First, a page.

As many of you know, I’m something of a gamer. My (sometimes many-years old now) articles on minor gaming hacks remain popular today, and I still respond to comments and questions from other hackers following along. After years of waiting, the English port of La-Mulana was finally released on WiiWare. I rushed out to purchase it, and realized that I hadn’t turned on my Wii in a long, LONG time. Upon testing, it turns out my Wii’s DVD drive finally died (after 5+ years of duty), and I was beginning to notice how much time it took to cart the Wii around to various rooms of the house. Besides all that it just seemed a waste to leave the Wii motherboard in that ugly white shell, strapped to a broken DVD drive for the remainder of its life.
So I decided to make a hack of it. I transferred all of my Wii Disc games onto a WBFS formatted hard drive, soft-modded my Wii using the SD card slot, and began construction on my ‘Wii in a treasure box’. Read on for all the details and a ton of photos.
The first thing I needed to do was to remove all the parts of the Wii that were not necessary or no longer useful. The front plate and buttons had no more use (power-on via infra-red is much easier), neither did the DVD drive and loading mechanism. The outer case was no longer needed, and the Gamecube cover and ports, while still working, were not a necessity.
I found an old treasure box that had been sitting in a closet for a while, and decided it would make a fine new case for the Wii. Upon examining the case, it occurred to me that I would be able to fit much more than the Wii itself into the case. I started by finding a cookie-tin that was the appropriate size to shield the Wii from the heat of my external hard drive. Once I was sure it would fully separate the two heat elements (the hard drive and the Wii CPU), I covered it in electrical tape. This was both for aesthetics and to prevent any shorting of the motherboard against any metal leads.
Realizing that I could mount the hard drive in the very top of the treasure box lid with room remaining, I decided to improve the number of ports on the Wii by connecting a passive USB hub and running USB extension cables down to the lower section of the treasure box. Once these were in place (on top of the HDD), I put the cookie-tin in place and began attaching the Wii motherboard to the bottom of the cookie-tin (still in the lid of the treasure box).
Rather that using just screws to drill into the case or the tin, I used a combination of direct screws and folded electrical-tape ran and screwed in above the cookie-tin lid to ensure the Wii’s motherboard would remain in place. I had originally intended for this build to be fanless, but it turns out the tiny exhaust fan that came with the Wii is a real heat dissipation machine, and the Wii would overheat without it running.
I finished mounting the Wii to the tin and offset the angle of the motherboard such that any infrared signals aimed at the Wii (power-on) would diffuse through the crack between the treasure box lid and the bottom of the box. This prevented me from having to run an IR repeater or fiber optic line to the infrared receiver on the Wii. It also means the SD card slot is in a position to easily be inserted or removed.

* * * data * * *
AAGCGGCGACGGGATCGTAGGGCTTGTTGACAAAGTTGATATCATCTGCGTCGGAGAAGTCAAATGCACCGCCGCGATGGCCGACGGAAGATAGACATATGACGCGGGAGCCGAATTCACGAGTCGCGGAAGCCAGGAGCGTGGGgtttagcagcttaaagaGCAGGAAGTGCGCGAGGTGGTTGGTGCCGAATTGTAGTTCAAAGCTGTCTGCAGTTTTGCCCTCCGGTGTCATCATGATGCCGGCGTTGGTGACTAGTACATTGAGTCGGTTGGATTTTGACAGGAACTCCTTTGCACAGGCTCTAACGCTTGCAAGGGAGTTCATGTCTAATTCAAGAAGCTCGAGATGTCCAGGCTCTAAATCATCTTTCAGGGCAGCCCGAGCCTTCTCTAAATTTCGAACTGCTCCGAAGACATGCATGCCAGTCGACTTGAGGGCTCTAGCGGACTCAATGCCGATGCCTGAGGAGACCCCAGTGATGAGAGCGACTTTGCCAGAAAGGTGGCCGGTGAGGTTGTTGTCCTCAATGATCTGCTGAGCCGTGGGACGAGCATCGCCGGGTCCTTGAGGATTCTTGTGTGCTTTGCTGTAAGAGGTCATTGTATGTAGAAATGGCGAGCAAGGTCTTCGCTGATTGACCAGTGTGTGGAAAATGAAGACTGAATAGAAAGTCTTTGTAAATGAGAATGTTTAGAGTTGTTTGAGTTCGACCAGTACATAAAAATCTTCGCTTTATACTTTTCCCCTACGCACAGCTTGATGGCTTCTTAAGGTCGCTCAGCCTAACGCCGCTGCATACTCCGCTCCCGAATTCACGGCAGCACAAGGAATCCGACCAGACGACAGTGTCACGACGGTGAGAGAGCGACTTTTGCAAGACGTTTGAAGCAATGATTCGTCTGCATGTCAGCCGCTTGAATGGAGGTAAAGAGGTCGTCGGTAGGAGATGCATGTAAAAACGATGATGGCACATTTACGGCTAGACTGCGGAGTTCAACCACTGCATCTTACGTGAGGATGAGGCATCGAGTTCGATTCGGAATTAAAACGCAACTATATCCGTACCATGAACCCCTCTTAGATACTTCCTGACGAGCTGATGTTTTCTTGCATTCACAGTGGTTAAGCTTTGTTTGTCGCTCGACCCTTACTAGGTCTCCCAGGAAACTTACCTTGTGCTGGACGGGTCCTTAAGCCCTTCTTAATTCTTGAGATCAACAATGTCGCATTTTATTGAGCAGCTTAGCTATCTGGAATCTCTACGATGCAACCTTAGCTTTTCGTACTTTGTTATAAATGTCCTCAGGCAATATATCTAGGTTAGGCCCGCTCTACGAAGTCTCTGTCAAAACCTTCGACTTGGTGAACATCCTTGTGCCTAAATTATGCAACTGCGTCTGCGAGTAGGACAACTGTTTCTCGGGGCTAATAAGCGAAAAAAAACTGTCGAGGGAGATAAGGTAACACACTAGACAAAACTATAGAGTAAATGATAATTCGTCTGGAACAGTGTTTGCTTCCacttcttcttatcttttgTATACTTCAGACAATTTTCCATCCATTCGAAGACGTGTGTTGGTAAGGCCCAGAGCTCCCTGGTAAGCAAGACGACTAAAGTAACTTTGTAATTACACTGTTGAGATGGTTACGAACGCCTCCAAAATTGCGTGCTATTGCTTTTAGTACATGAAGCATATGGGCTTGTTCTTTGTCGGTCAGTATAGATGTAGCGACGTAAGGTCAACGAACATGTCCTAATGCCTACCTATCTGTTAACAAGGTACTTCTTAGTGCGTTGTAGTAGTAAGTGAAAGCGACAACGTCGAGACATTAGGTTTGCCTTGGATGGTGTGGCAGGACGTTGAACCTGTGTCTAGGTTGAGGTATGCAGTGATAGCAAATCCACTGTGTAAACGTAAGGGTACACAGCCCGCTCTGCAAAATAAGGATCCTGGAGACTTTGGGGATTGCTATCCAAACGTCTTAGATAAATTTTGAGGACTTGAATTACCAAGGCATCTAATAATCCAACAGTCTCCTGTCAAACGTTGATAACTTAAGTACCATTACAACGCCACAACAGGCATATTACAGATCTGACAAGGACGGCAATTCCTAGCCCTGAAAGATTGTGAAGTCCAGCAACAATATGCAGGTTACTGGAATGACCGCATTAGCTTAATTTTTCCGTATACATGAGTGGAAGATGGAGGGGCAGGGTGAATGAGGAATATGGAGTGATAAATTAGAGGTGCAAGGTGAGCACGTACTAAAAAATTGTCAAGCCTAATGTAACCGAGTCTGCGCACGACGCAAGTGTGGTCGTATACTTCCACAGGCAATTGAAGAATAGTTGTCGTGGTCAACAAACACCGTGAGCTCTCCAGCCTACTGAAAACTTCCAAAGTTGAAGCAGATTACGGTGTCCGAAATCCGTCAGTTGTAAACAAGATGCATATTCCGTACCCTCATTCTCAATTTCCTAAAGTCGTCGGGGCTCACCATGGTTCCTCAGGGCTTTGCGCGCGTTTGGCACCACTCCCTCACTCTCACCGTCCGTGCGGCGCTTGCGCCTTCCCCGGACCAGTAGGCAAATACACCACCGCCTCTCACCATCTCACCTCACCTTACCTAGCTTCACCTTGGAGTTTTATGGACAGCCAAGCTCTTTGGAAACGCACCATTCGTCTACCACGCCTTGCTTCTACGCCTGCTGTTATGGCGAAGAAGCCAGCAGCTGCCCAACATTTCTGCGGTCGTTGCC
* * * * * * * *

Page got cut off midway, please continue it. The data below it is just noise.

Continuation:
Although the Wii still had WiFi capability (and I had mounted the WiFi antennas in the top portion of the treasure box), I wanted the option of ethernet as well. Luckily, any old cisco usb to ethernet adapter works just fine on the Wii. I found one in my computer junk drawer, and proceded to run an ethernet cable out from the adapter (plugged into the usb hub) to the backplate.
The bottom of the treasure box was reserved for the power cables, and all of the backplate ports. I ran extension cables and Female-Female RCA jacks to the rear of the treasure box. I then ran an split-port electrical cable out to the backplate, so there are no cables running out of the treasure box. I neglected to run a standard IR cable port to the rear, as my IR cables have all been cut and split to run on USB (see my article)
After all is said and done, the rear backplate contains connectors for:
- 3x USB
- A/C Power
- yPyByR + RL RCA
An extension cable is used to power the treasure box when in use, and when not in use no external cables are required. After binding them in electrical tape, I cut out sections of the rear section of the treasure box matching the backplate ports. I’m still not sure if this will be the last iteration, so I left the backplate as is for now (mostly tape and wood). Perhaps I’ll come back when I get a 3d printer, and print out a backplate proper. I’m also not settled on whether to cut a full exhaust port, or just allow the hot air to be pushed out the crack in the lid. For my next article, I’ll likely add a front temperature LCD and do some experimentation around this functionality.
Till next time, hack (and game) on folks!